by P. David Hornik
Secretary of State John Kerry has been repeatedly warning Israel of dire consequences if the current talks with the Palestinians do not lead to a negotiated peace. In November he warned of a third intifada on Israeli TV.
And on Sunday at the Munich Security Conference, Kerry had this to say:
Today’s status quo, absolutely to a certainty, I promise you 100 percent, cannot be maintained. It is not sustainable. It is illusionary. You see, for Israel there is an increasing delegitimization campaign that has been building up. People are very sensitive to it. There is talk of boycott and other kinds of things. Are we all going to be better with all of that?Many Israelis reacted angrily. Intelligence Minister Yuval Steinitz called Kerry’s words “offensive, unreasonable and unacceptable. It is impossible to expect Israel to negotiate with a gun to its head.”
State Department spokeswoman Jen Psaki came to Kerry’s defense, saying:
Secretary Kerry has a proud record of over three decades of steadfast support for Israel’s security and well-being, including staunch opposition to boycotts…. [He] expects all parties to accurately portray his record and statements.It is an accurate portrayal to say that to most Israelis, these statements sound like threats. “Make peace, or really bad things will happen to you” is perceived as a threat. Resentment is only intensified by the fact that—at least in public—Kerry makes no comparable threats to the Palestinian side.
But aside from the propriety of what Kerry said in Munich, is it true? Will Israel be an increasingly delegitimized, boycotted country if the current talks end without an agreement?
On the one hand, in moves regarded by many as alarming, in recent days two major European banks have taken action against Israeli banks. Sweden’s Nordea Bank—Scandinavia’s largest—asked for “clarifications” from two Israeli banks involved in building in the West Bank. Denmark’s Danske Bank—largest in that country—announced on its website that it was boycotting Israel’s Bank Hapoalim for that same alleged sin of building in places Europe thinks should be Jew-free.
On the other hand, as an Israeli official observed to the Jerusalem Post, “The success of the so-called boycotters has been limited in the extreme.” The official pointed out that
[Prime Minister Binyamin] Netanyahu returned last week from the World Economic Forum in Davos, where he met both with leaders of countries—such as Mexico, Panama, Nigeria and China—and international companies who were very eager to do business with Israel, “not because they are Zionists, but because they understand there is so much to gain from doing business with us.”Meanwhile antisemitic rock star Roger Waters has been lashing out angrily at the likes of rock star Neil Young and actress Scarlett Johansson for refusing to ostracize Israel.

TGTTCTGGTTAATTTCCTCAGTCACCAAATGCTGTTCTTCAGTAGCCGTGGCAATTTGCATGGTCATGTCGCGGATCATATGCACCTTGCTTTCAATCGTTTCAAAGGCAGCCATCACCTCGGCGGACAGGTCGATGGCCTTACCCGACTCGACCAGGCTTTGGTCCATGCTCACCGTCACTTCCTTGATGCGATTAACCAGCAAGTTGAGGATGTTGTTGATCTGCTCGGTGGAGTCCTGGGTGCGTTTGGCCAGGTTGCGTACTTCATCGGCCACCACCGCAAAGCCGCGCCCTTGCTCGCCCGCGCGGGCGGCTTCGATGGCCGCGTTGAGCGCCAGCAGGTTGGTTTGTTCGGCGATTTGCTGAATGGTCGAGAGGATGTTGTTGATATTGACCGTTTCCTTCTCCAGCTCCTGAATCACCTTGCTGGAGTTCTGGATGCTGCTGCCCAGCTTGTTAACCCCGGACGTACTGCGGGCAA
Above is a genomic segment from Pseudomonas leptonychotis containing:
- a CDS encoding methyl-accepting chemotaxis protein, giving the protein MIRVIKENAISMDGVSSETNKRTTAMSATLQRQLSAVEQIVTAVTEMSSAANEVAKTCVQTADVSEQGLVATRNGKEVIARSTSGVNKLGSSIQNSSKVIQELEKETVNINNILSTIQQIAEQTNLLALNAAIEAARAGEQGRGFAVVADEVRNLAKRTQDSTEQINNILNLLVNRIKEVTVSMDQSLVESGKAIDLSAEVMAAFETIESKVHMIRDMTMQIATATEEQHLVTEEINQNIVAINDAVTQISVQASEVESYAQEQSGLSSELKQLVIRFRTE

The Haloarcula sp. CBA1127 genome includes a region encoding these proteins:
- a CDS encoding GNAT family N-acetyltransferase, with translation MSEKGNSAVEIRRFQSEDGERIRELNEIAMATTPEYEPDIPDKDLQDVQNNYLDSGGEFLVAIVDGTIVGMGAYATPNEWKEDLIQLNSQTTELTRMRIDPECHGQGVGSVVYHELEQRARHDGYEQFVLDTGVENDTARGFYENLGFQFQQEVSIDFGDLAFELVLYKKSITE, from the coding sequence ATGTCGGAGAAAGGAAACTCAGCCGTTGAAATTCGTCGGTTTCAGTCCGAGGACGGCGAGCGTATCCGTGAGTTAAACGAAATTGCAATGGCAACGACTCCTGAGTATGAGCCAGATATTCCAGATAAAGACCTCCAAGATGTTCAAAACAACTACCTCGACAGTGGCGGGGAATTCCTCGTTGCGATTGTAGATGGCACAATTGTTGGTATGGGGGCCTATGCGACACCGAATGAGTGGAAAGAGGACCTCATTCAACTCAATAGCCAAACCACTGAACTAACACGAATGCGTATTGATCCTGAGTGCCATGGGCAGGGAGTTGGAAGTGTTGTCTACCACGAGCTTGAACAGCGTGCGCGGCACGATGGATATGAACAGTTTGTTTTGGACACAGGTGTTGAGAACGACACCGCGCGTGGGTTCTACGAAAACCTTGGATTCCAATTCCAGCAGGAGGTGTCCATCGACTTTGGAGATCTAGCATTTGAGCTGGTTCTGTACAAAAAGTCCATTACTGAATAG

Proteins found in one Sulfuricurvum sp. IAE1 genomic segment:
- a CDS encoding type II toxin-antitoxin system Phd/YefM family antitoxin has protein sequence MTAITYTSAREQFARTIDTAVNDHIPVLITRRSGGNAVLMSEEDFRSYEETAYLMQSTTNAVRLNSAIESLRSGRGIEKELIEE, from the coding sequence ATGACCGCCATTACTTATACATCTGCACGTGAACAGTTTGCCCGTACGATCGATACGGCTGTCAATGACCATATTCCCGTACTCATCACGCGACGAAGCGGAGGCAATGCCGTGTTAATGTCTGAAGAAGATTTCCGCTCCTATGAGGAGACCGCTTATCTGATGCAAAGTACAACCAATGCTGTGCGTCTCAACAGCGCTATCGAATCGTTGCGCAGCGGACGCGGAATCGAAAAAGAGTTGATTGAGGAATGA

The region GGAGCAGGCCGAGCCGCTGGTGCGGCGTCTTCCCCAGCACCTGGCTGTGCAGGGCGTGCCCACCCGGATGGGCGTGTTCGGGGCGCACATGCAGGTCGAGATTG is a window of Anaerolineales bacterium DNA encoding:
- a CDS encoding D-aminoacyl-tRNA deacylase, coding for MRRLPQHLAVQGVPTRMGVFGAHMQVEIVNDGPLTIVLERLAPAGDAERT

But let’s say, for the sake of argument, that Kerry and others who bludgeon Israel with warnings about terrible outcomes if peace talks fail—a binational state, a boycotted state, an intifada—are right.
Even if that were the case, there would still be problems.
For one thing, imagine being on the Palestinian side and hearing that Israel is essentially desperate; that for Israel the talks are do-or-die. You would react, of course, by driving as hard a bargain as possible—or just letting the talks drift into failure and watching Israel meet its bitter fate.
But there is an even more fundamental problem. What if, despite Israel’s best efforts, the other side is not interested in peace?
Evidence for that supposition is not exactly lacking; it’s abundant. Israel has had to free dozens of Palestinian terrorists just to have the talks at all; they were received as heroes and got big boosts in their stipends. Palestinian Authority president Mahmoud Abbas has said that the Palestinian side would never relinquish the right of return, a formula for Israel’s demographic doom, and never recognize Israel as a Jewish state.
Meanwhile the Palestinians—as “peace talks” continue—keep naming their schools after terrorists and raising another generation with terrorists as role models. One can easily go on in this vein. What one cannot do is convince a hard-core peace processor like John Kerry that it matters.
Instead the onus is put on Israel, while the entity that celebrates and cultivates terror gets a free pass. It’s a disgrace.
P. David Hornik
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